What a way to wake up this morning!
Overnight Facebook implemented restrictions on publishers & Australian users sharing or viewing Australian & international news content.
So people opened their business pages this morning to find that the page was still there - but the content was gone. All gone - not just the news posts, but photos, the cover photo and everything.
It's still all there of course, but we can't see it here in Australia.
After contacting Facebook chat support, it seems the distinction is pages connected to a site with an Australian news domain. So we qualify. In the same bucket as the big boys. Flattering...but a bit unfair!
Some non-news pages have been wrapped up in this restriction like the BOM, DFES and some community health and NFP pages. As I write this some of them have been reinstated.
So what the heck is this all about?
Facebook and the Australian government have been negotiating for years about paying for content. Here's the "sides" of the argument:
In the red corner
The government's stance is that news publishers should be paid for posting their content on Facebook.
The government claims that news is of value and should be paid for, ok - that's fine, but advertising on news websites and paywalls pay for news content...
And there's no coincidence this has happened the same week that Google had to get out its checkbook (or really just the coins in it's centre console) to pay up for news content in deals it struck with Seven West Network and Channel Nine ($30m per year btw)
This claim supposes the money paid by Facebook - important distinction, not to the government, to the publishers (this has nothing to do with who pays how much tax where and when) will result in preserving the integrity of journalism.
IMO: Our government doesn't care about the integrity of journalism. It's quite clear by the way they've dealt with the ABC.
In the blue corner
Facebook's stance is that the publishers are the ones posting content (they don't have to - it's voluntary) as a distribution method and therefor as Facebook doesn't need the content and hasn't taken the content (it is volunteered) then there's nothing TO pay for.
News media get their clicks from distribution channels; Facebook, Twitter, Instagram, email, etc. Facebook is just one of them. The balance of benefit it weighted towards the publisher and not Facebook.
The best analogy I hear is that it's like the paper boy paying The West every time he delivers a newspaper. That's not how payment works....the receiver pays - not the deliverer.
In Facebook's statement (linked below) they make it clear that it's unlike Google, and users must actively post their content on their platform.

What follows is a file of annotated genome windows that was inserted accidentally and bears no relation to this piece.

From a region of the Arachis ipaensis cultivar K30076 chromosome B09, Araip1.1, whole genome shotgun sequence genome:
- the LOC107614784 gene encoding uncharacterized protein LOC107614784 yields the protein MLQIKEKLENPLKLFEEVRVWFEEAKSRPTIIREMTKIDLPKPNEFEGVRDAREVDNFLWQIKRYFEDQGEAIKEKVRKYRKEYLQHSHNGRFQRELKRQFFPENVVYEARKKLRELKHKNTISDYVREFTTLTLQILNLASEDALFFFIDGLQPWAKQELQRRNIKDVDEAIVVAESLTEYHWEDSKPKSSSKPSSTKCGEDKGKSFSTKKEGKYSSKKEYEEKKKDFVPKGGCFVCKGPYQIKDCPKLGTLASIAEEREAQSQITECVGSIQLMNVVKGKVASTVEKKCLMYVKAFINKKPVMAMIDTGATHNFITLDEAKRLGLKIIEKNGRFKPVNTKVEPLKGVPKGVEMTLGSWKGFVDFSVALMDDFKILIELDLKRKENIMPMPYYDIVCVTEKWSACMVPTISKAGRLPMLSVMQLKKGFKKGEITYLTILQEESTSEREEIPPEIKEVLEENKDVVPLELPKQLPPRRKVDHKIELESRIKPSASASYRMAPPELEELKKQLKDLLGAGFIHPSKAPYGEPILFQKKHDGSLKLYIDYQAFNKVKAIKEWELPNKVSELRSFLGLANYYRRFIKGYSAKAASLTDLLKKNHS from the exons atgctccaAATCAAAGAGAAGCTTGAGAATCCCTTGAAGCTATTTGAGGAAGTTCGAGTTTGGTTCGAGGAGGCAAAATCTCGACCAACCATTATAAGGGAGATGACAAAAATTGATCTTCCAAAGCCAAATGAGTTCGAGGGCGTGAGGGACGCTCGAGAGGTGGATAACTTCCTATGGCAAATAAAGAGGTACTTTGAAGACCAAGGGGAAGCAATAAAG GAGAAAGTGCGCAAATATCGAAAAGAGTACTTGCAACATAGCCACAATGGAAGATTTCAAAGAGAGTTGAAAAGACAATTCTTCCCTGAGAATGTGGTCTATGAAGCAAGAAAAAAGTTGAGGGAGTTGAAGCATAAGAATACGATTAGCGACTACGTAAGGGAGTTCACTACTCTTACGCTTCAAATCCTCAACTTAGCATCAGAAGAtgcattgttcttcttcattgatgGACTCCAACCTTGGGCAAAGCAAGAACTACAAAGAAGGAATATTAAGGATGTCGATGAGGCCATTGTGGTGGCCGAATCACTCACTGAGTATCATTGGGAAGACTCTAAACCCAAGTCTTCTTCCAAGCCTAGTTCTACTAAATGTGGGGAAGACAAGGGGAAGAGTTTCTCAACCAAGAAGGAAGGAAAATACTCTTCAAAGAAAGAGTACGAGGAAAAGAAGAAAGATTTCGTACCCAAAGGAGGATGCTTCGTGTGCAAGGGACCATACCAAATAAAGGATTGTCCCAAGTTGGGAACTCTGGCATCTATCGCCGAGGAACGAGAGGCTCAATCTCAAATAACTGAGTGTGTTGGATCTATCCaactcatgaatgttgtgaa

IMO: Yep. It's different to Google. But most publishers (good ones at least) make special effort to be displayed on Google, so while Facebook is completely different there as it's a choice to post, what to post, when, etc I don't think Google should pay for content either.
The timing of this isn't a coincidence!
Earlier in the week there was a post in my Facebook group from a member which I'll share with their permission:
These screenshots were shared on the 12th of February with a suspicion it had something to do with the proposed law changes. I replied that I thought they would be testing the fall out on a small group of users and that the member must have been in that group.
I think Facebook knew this functionality wasn't flawless and that they had to deploy it as time's running out to negotiate/amend the laws (and not only time, but the government's willingness to negotiate or bother to learn how the internet and social media operate) and they rolled it out anyway.
This did cause (and is still causing some) issues with non-news pages being swept up in the restrictions.
The Bureau Of Meteorology, DFES and several community health and NFP pages were restricted. As well as Buggybuddies, So Perth, Urbanlist, Perth Is Ok, Zac Kirkup and many more.
The BOM and DFES are back up now. Buggybuddies has put through an appeal, but probably counts under the government's very (deliberately) broad definition of "publisher" but we'll update if and when we hear anything.
Info, Resources, and Stuff I Collected
Starting with the official things:
What's being said out there?
My Facebook group thread with heaps of info, stories and links you'll have to request membership to be able to see this by the way.
Click the images for the link to the original posts.
WA Premier Mark McGowan almost gets it.
Interestingly his page survived while his Liberal counterpart's didn't.
Adam Bandt misses the point...but does HAVE a point instead of rolling out the TAXES argument which has nothing to do with anything...
Betoota nails it from a publisher POV (as usual).
And, surprisingly they're still able to post links...
So there's the shitshow that was my morning, dealing with the shock and confusion of clients, peers and the public and now I've finally got all this down I'm going to get back to work...while I still have work.
Pages this has affected can't post at all.
Even Facebook Stories.
Support your favourite pages by signing up to their email databases as that's the only way they might be able to share their content with you for a while (or ever?)
Before I go here's my recommendations is this has affected your page/s -
Remove your website link if it would be considered "news" or a "publisher" based in Australia.
Change your page category from publisher to blog or community.
Wait and keep an eye on your support inbox.
Get in touch with us at firstname.lastname@example.org if you have a story on this to feature.
Join my group where I'm curating resources in real time.